Indian missiles far from being operational despite repeated tests
IRNA - Islamic Republic News Agency
New Delhi, July 24,IRNA -- The Trishul "quick-reaction" surface-to- air missile was again tested on Sunday, but just like its sister Akash missile it is still far from being inducted into the armed forces.
The frequent time, cost, technical and operational slippages in the nine-km-range Trishul and 25-km-range Akash surface-to-air missile programs have meant that the country's air defence cover continues to have gaping holes.
Pakistan, in sharp contrast, has always accorded high priority to its air defence management, with its multi-tier surveillance cover, air defence fighters, quick-reaction, short-range missiles and an integrated control and reporting system.
The Indian Armed Forces, however, continues to make do with its obsolete air defence systems, said an Asian Age report here today.
The IAF, for instance, has aging Pechora, Igla-1M and OSA-AK missile systems, and that, too, in woefully inadequate numbers.
While Trishul was to replace its OSA-AK weapons system, Akash was meant as a substitute for Pechora.
But both the Trishul and Akash air defence missile systems, which are part of the original Integrated Guided Missile Development Programme launched as far back as 1983, have been dogged by development snags in their "command guidance and integrated Ramjet rocket propulsion" systems.
Trishul, for instance, has been tested over 80 times so far without coming anywhere near becoming operational. It was, in fact, virtually given up for dead in 2003 after around Rs 300 crore was spent on it, before being revived yet again.
Trishul's repeated failure, in fact, forced the Navy to go in for nine Israeli Barak anti-missile defence systems for its frontline warships, along with 200 Barak missiles, at a cost of Rs 1,510 crore during the 1999 Kargil conflict. The Navy is now inducting even more Barak systems due to Trishul's continued failure.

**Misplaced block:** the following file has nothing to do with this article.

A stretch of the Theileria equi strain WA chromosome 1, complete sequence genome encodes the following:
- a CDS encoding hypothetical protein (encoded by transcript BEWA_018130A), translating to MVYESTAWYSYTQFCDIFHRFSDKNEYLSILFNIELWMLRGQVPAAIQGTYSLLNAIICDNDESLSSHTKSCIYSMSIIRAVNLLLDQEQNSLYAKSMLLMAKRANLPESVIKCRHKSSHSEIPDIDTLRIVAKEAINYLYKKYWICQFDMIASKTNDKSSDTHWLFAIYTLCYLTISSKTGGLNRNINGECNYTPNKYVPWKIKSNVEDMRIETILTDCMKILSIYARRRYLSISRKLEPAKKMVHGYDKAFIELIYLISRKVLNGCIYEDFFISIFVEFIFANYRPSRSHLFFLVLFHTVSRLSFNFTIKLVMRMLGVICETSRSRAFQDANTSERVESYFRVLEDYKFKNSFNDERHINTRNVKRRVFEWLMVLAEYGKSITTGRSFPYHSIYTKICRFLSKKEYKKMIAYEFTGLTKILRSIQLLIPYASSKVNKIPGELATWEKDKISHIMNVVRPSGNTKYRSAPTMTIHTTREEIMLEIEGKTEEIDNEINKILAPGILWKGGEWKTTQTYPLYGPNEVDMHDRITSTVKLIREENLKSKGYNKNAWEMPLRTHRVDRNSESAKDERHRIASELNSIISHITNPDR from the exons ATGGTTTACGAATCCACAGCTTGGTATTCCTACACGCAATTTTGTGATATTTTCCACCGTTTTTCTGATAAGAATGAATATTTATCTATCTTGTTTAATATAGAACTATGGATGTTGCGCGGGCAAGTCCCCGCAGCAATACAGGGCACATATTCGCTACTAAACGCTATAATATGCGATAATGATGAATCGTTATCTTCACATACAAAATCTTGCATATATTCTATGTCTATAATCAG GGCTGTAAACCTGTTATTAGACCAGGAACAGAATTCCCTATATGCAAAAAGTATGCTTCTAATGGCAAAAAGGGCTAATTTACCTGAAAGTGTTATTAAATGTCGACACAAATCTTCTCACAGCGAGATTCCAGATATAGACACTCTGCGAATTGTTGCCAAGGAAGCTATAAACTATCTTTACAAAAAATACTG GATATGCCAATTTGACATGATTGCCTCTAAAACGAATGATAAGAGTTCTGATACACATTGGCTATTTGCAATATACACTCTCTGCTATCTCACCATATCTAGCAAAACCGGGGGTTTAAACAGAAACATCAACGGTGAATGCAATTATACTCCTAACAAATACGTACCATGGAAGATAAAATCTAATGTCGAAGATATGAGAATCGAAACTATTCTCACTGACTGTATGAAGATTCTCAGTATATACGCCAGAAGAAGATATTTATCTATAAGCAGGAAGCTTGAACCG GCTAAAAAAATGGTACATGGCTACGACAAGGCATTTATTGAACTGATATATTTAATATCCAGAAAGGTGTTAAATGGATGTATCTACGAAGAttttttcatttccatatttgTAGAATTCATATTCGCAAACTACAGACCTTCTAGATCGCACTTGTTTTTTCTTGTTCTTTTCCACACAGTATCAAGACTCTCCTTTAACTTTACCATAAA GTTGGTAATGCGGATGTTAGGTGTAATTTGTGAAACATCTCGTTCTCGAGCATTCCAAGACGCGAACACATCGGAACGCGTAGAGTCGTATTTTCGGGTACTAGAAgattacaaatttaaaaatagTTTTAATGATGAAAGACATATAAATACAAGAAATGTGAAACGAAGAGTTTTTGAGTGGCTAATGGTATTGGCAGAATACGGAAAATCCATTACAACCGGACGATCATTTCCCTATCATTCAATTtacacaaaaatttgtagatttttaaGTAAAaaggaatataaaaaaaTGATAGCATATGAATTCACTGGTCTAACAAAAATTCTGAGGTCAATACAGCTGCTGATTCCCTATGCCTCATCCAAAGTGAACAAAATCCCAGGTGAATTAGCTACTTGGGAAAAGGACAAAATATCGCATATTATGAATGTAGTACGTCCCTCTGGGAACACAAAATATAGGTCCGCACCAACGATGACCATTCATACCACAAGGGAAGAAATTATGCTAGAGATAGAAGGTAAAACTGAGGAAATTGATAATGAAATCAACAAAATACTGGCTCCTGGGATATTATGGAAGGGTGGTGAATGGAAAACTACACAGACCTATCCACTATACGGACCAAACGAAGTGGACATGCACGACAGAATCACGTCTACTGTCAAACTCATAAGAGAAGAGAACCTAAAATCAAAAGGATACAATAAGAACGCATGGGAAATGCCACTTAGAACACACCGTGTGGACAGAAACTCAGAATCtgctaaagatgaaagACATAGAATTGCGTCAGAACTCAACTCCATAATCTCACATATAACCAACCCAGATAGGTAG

The Defence Research and Development Organization, for its part, contends the seven Trishul trials so far this year, including a flight test with enhanced range of 11.5km against a remotely piloted aircraft, have "met all mission objectives."
Trishul can engage targets like aircraft and helicopter, flying between 300 meters and 500 meters, by using its radar command-to- line, of-sight guidance system, it says.
The report card for Akash, tested 16 times since January 2005, is even better since it has completed all its development trials.
"On January 28 this year, interception of two moving targets by two Akash missiles with live warheads was successfully carried out," said an official.
"Akash has multiple-target handling capacity with a digitally coded command guidance system. Its user trials are now in progress," he said.
The missile's `Rajendra' radar, a multi-function phased array radar which carries out surveillance, target-tracking, missile acquisition and guidance, can simultaneously track several aircraft within a range of 40 to 60 kilometers.
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